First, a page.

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Developing Alpine culinary arts

Gastronomy and education: the “Culinarium Alpinum” raises awareness of Alpine culinary delights in the region. (c) “Culinarium Alpinum”

The first competence centre for regional culinary arts in the Alps opened in autumn 2020 with the “Culinarium Alpinum” in Stans/CH, showing how the cooperation of various players is revitalising and developing Alpine food culture.

Sbrinzcrème with baked fennel, or Ticino Loto risotto with pumpkin: regional products from central Switzerland are on the menu in a former Capuchin monastery in the Swiss town of Stans. It also offers courses that range from traditional sausages to herbology from the entire Alpine region. In addition to culinary knowledge, do-it-yourself cooking is taught. Dominik Flammer, the creator of the “Culinarium Alpinum”, has also authored a book on the “Culinary Heritage of the Alps”. There is enormous potential for destination tourism in a credible regional culinary tradition, he says: “Only if all partners in the culinary value chain work together can we generate added value for agriculture, gastronomy and the hotel industry, as well as for the entire tourism industry. The Hotel Alpenblick in Safiental/CH, which is to become both an experimental and a living space for Alpine food culture, is taking a similar approach. An Alpine FoodLab is to be set up there in the future to research local raw materials, while a processing area will provide space and opportunities for refining, packaging and storing food for farmers from the region”.

Crisis-proof: Alpine food culture

Regional and high-quality food is not an end in itself, as the corona crisis has taught us: “Industrialised food production is not guaranteed when something big like a pandemic strikes,” says Cassiano Luminati, who headed the AlpFoodWay project from 2016 to 2019. “It also shows how resilient the Alpine region is.” In the project, 14 partner organisations from six Alpine countries documented a total of 150 culinary practices in the Alpine region on an interactive map that can be accessed online – from the farming of marble trout in Slovenia’s Soča Valley to the cultivation of chestnuts in Italy’s Valsugana. The partners have formulated a vision and a charter for preserving Alpine food culture. “We are not talking about an Alpine museum, but about the young generation that now works and lives in the Alpine region.” This is about more than the eating culture of a particular valley or its home region, Luminati added: “It's about the values we share across the Alps”. The goal following the end of the AlpFoodWay project is now international recognition by UNESCO of Alpine food culture as an intangible cultural heritage. Such a listing, says Luminati, would be a starting point for political decision-makers and for communities that need to be preserved and renewed.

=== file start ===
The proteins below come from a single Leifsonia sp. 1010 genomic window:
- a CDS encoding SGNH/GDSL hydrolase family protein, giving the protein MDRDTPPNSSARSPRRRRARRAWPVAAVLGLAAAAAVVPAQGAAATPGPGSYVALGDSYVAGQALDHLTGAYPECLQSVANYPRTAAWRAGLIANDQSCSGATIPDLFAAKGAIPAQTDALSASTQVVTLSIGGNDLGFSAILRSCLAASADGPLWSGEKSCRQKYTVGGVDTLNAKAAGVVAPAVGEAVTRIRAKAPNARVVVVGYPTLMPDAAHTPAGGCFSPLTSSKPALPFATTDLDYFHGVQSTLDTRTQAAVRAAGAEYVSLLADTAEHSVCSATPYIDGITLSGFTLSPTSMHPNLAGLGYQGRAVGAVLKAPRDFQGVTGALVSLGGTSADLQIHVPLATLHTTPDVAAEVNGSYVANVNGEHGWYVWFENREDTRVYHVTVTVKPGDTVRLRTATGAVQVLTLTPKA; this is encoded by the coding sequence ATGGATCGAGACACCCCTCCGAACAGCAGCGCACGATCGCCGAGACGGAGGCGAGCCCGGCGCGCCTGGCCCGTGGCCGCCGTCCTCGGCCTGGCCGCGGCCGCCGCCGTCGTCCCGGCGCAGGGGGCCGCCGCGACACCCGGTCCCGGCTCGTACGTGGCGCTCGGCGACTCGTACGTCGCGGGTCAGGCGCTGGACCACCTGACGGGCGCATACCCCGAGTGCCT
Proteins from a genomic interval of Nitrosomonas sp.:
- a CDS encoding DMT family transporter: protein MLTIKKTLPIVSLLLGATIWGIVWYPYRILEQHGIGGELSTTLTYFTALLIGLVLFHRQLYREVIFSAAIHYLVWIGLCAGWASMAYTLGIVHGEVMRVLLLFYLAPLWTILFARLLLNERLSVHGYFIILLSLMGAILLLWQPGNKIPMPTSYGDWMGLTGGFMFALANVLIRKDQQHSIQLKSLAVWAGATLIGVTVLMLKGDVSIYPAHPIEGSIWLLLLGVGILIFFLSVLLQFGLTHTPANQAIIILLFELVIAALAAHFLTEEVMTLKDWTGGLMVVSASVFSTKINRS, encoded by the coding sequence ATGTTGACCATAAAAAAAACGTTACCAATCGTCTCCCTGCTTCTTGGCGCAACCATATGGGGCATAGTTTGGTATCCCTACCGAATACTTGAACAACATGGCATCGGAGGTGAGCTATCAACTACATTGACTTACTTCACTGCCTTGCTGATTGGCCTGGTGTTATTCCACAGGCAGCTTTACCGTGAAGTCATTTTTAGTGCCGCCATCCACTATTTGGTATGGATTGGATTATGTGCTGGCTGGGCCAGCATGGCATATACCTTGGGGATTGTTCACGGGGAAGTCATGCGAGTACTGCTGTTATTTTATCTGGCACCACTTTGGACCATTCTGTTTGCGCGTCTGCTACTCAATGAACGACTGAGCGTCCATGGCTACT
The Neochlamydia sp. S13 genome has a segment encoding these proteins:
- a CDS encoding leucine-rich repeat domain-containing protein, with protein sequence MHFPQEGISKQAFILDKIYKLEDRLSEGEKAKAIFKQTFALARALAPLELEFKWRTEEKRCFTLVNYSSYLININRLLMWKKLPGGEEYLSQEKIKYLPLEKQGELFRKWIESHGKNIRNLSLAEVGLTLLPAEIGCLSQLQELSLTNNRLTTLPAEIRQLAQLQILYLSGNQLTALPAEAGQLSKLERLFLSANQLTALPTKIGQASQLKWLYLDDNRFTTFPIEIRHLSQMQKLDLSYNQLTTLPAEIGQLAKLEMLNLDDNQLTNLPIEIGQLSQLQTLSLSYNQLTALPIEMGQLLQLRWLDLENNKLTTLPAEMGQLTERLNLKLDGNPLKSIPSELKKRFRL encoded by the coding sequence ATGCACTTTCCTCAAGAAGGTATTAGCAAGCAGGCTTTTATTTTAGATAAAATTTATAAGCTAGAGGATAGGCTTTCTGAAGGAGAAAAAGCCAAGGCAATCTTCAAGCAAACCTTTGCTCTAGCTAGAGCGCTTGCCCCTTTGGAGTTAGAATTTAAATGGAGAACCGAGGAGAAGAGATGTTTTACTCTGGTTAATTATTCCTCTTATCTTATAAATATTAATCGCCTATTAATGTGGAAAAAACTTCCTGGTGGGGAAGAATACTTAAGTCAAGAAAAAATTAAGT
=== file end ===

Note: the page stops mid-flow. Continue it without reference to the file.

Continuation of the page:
Sources and further Information:

Culinarium alpinum nimmt Betrieb auf (de), Tenna plant ein Berghotel für kulinarische und künstlerische Innovationen (de), alpfoodway.eu/home/

 

Listen to the interview with Cassiano Luminati in the CIPRA Podcast: